We took a quick shower and were ready to see more of the town. We were still full from our hearty lunch so just needed a light snack. It was about 32 degrees Celsius outside so of course, the perfect choice was ice cream. We found an ice cream shop within walking distance, Sweet Scoops. The ice cream cones were affordably priced but more important were delicious. We did make an involuntary contribution to the sidewalk as our cones melted under the heat. It only gave us that much more reason to devour them quickly. 

Sweet Scoops, Smiths Falls

Sweet Scoops, Smiths Falls

For our last activity, we took in the Outerbridge Clockwork Mysteries show at the Station Theatre. The show features the magic of Ted Outerbridge and his partner Marion. Ted Outerbridge is one of the top illusionists in Canada so we felt fortunate to see him in such an intimate venue. 

The show was fast-paced and entertaining. Many of the tricks left us with our jaws dropped wondering how he did it. At one point, David wanted Sandy and I to give up our wedding rings for one of the tricks. I politely declined David’s offer to the magician as I tightly held my ring. Of course, all rings were safely returned to the participants.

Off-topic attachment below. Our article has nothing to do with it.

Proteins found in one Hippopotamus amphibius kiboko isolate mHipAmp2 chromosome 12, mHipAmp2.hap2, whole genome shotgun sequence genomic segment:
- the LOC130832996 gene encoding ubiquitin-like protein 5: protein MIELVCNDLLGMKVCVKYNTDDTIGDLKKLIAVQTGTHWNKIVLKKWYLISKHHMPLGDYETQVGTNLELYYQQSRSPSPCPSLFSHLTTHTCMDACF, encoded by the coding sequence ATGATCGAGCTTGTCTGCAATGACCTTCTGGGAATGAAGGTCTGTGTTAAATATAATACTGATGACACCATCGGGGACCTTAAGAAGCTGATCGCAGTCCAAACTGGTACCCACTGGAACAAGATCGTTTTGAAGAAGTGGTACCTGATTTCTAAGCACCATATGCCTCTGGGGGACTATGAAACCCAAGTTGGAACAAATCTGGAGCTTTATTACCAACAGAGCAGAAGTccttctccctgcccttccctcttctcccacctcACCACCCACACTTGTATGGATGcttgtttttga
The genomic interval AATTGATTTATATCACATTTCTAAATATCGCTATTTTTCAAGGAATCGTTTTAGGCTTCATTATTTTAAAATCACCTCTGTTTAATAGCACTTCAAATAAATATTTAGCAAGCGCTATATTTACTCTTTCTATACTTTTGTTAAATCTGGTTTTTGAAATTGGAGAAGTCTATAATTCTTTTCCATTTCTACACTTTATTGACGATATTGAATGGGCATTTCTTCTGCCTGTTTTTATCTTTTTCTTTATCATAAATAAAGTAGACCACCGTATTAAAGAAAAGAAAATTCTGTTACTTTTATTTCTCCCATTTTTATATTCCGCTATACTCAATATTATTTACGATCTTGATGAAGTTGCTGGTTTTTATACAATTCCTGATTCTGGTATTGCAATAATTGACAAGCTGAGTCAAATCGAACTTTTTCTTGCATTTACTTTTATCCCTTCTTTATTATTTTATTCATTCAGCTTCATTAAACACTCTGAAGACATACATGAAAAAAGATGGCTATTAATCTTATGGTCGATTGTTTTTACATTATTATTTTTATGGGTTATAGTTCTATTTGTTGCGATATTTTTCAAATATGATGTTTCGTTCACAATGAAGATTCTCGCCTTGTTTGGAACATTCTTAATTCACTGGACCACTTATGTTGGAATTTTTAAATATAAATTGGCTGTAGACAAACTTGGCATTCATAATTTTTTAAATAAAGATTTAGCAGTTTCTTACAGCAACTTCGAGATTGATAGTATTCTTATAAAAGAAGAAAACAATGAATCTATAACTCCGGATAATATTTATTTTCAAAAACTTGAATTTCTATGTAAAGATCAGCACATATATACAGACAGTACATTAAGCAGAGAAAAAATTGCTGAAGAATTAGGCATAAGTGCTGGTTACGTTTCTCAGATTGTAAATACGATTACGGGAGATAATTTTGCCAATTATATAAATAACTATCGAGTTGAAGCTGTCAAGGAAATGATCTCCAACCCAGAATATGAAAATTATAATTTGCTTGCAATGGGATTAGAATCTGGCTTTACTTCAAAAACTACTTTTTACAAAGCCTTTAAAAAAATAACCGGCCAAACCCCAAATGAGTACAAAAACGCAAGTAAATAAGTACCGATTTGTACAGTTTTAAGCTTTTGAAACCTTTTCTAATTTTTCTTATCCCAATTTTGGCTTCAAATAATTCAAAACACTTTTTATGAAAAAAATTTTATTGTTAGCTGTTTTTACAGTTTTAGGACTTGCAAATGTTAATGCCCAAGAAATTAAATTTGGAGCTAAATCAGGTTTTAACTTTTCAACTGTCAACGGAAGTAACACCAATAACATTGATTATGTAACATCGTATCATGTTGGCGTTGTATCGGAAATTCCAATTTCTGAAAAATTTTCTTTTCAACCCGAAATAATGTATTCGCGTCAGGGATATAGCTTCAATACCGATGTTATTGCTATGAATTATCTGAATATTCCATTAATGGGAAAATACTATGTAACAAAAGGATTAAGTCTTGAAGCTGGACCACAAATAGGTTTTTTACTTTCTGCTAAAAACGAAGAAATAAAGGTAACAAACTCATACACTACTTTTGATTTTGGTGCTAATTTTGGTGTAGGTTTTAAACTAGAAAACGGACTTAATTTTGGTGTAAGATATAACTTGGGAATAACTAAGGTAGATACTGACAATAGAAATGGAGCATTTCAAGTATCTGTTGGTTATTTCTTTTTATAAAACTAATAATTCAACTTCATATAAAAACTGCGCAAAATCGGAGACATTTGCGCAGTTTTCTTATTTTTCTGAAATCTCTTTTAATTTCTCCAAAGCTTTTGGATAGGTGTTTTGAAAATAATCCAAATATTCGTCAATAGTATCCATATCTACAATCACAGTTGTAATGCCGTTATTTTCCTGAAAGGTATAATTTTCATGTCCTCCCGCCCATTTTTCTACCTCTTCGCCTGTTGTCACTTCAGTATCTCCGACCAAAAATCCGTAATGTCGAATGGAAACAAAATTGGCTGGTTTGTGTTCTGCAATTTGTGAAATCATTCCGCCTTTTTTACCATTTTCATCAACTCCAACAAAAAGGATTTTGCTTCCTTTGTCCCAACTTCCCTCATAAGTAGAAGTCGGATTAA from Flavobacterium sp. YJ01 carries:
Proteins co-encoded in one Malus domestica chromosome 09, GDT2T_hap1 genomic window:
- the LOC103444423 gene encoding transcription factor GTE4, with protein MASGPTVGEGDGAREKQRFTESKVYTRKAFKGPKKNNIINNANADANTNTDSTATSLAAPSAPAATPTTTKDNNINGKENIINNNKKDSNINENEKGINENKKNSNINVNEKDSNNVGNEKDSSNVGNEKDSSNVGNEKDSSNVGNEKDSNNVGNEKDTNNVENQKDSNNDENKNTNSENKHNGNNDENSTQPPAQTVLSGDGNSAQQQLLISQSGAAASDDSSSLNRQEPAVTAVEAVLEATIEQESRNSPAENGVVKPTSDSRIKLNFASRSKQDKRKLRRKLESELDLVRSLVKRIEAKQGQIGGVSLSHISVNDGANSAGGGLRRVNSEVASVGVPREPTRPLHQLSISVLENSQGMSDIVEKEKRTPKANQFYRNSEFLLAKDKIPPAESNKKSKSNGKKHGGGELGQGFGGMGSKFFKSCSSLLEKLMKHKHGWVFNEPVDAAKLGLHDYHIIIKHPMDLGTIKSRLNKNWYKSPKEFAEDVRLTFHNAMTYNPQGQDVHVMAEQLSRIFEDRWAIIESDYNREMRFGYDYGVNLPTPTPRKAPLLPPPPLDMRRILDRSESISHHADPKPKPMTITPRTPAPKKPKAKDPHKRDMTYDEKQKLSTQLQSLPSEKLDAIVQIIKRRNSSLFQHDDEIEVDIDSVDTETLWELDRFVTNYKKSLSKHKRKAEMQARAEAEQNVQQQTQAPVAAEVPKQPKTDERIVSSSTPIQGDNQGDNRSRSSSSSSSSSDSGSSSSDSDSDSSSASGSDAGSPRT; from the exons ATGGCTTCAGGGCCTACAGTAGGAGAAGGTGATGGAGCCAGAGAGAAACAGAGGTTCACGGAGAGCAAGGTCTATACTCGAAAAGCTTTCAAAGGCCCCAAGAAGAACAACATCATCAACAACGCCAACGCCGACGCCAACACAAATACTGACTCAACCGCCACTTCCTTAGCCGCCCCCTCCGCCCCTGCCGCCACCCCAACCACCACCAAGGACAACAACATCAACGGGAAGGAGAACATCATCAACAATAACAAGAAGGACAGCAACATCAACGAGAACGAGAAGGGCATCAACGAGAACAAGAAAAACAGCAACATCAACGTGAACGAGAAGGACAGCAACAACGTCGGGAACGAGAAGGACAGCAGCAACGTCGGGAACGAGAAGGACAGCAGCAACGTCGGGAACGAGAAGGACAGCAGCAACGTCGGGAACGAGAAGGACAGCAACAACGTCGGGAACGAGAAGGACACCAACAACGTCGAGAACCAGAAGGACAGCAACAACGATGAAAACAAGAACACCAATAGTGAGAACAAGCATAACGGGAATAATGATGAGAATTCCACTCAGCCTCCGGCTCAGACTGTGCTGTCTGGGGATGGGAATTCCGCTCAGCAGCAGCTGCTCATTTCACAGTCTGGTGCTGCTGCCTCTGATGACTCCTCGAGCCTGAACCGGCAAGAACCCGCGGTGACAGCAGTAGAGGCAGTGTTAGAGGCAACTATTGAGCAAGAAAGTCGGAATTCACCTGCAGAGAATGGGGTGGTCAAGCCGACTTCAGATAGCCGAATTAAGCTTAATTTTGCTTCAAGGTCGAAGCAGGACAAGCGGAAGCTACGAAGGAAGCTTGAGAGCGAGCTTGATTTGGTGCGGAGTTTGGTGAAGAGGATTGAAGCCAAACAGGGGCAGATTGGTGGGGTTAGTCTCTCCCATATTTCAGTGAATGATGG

Station Theatre, Smiths Falls

Station Theatre, Smiths Falls

Ted and Marion have recently moved to Smiths Falls which gave the performance a community feeling. People from out of town did not feel like they were crashing the event. More like they were joining the party. 

Ted performed his final trick of the evening and it was time for us to head back to Ottawa. The transformation of Smiths Falls has been incredible. I always liked the city but did not think of it as a top tourist destination. Additions like the water trampoline, family-friendly entertainment, and new restaurants have opened my eyes. We are planning to make a return visit later this summer and Hershey kisses have nothing to do with it. 

For more information about tourist attractions and the latest events, visit www.smithsfalls.ca.



KITC would like to welcome back guest blogger, Stephen Johnson. Stephen Johnson is an Ottawa writer who loves to write about family travel.  During the summer, you will most likely find him and his family at a local fair or festival. During the winter, a beach in Mexico is a likely bet.  


Some people say that Canadian history is boring. Perhaps they have never done the Haunted Walk Experience at the Mackenzie King Estate.

Two years ago, my wife, Sandy and our son, David, did a haunted walk tour around downtown Ottawa. Haunted walk are the tour guides who wear the black capes and carry the lanterns. We enjoyed our experience as we learned a lot of history about the city and was not too scary for children.